I follow this post to check speed with netcat , but in his blog when he do ctrl-c ,he get data on sent received bytes.

In the post he ran :

time yes|nc -v -v -n 2222 >/dev/null
than after ctrl-c het get:
sent 87478272, rcvd 0
real 0m9.993s
user 0m2.075s
sys 0m0.939s

When I do ctrl-c , I don't get this data.

How can I get sent/received data by netcat?


There are actually two implementations of netcat, the original implementation by *Hobbit* (called netcat-traditional in Debian/Ubuntu) and the OpenBSD implementation (called netcat-openbsd in Debian/Ubuntu). In Debian/Ubuntu the binaries are called nc.traditional and nc.openbsd respectively (and nc is a link to one of those via the alternatives system).

The blog post you reference is using nc.traditional which does show the sent/received bytes when exiting. You are probably using nc.openbsd which doesn't. Install the traditional implementation and call it explicitly.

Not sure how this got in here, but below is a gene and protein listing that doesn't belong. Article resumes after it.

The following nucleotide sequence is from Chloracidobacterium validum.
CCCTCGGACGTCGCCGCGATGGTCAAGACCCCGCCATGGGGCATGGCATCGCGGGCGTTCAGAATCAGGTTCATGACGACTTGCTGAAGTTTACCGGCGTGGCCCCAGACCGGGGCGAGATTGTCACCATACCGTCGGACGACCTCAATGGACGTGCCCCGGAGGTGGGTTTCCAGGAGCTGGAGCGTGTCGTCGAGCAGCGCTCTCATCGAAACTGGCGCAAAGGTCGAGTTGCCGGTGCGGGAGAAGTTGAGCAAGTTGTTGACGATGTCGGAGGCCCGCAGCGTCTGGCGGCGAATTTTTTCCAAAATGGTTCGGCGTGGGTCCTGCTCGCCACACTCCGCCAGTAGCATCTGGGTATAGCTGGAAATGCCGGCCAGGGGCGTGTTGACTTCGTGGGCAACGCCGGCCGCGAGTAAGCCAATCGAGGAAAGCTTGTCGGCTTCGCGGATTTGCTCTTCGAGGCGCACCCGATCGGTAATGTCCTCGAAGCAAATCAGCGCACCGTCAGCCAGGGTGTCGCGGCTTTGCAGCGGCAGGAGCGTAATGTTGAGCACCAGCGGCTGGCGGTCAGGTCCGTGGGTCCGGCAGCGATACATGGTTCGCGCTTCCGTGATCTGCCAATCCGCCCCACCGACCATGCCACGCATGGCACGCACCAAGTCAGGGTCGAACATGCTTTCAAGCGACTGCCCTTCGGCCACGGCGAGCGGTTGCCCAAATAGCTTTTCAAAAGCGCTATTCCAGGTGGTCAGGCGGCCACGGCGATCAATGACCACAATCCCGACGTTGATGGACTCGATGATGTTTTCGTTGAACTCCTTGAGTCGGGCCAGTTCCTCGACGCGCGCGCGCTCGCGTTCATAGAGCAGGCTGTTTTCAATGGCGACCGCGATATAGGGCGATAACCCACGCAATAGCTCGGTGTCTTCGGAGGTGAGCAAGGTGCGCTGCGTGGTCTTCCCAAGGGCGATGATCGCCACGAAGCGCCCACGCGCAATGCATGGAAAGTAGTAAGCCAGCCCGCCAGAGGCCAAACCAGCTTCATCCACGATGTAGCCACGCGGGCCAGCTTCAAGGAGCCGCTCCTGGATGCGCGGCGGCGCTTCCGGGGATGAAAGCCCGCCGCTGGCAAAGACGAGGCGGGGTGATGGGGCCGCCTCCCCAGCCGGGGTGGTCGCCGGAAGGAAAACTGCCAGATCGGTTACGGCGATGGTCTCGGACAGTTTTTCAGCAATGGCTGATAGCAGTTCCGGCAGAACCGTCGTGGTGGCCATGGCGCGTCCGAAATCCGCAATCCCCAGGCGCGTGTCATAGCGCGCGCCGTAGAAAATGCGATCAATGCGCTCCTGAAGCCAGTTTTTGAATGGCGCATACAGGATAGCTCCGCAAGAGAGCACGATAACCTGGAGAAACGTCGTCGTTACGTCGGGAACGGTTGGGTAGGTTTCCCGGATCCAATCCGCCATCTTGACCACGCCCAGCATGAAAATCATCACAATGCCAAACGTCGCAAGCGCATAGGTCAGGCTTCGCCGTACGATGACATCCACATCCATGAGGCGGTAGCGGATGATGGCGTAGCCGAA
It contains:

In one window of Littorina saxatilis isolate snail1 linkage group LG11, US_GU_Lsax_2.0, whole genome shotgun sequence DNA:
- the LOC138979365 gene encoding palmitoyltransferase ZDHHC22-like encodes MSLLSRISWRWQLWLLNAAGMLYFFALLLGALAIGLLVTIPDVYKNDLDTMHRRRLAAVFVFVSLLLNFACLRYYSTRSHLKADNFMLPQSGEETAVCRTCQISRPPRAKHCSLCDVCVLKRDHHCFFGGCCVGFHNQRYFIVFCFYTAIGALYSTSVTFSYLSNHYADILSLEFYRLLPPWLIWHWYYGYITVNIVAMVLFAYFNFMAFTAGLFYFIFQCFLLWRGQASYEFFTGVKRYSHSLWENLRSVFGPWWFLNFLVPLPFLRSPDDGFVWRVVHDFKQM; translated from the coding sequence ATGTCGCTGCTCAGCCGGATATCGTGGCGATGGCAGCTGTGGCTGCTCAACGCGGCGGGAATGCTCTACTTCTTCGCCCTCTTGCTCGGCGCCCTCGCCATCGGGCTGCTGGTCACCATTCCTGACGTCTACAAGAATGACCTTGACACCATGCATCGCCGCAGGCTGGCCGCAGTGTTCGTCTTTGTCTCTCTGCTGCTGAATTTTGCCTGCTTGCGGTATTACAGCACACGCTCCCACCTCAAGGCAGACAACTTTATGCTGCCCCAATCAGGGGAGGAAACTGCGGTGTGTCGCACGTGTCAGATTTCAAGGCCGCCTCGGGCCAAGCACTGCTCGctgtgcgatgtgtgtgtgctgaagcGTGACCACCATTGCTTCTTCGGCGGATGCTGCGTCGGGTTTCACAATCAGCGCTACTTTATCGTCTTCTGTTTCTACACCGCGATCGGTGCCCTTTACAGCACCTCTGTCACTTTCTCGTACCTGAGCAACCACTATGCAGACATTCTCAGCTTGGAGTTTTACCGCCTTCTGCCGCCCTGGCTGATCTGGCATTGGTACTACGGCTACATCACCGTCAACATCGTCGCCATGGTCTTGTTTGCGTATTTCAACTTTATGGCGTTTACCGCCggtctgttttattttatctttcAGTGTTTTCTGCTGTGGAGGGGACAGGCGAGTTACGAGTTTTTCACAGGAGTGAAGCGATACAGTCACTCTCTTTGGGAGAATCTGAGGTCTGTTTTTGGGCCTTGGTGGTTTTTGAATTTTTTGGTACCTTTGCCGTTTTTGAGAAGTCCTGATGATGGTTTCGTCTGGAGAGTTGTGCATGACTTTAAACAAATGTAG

% time yes | nc.traditional -vvn 10000 > /dev/null
(UNKNOWN) [] 10000 (webmin) open
^C sent 99422208, rcvd 0
yes  1,06s user 0,09s system 38% cpu 3,003 total

Alternately, if you prefer to use the nc.openbsd you can pipe the output of netcat on the server side to wc -c and inspect the output like so:

% nc -l -n -p 10000 | wc --bytes

You can use the Pipe Viewer (pv) utility to watch the visual progress of a stream. It can be modified to display the units of choice and is available on most distributions.


cat largefile | pv | netcat 1234
  • I want to get it from netcat like in the posted blog ? Oct 25 '12 at 14:34
  • Please show your command string.
    – ewwhite
    Oct 25 '12 at 14:36
  • add this to the question, thank you. You can see it in the blog link. Oct 25 '12 at 14:39
  • 1
    time yes|nc -v -v -n 2222 | pv | >/dev/null
    – ewwhite
    Oct 25 '12 at 14:40
  • 1
    The command should be like this - time yes| pv | nc -v -v -n 2222 >/dev/null Oct 25 '12 at 16:37

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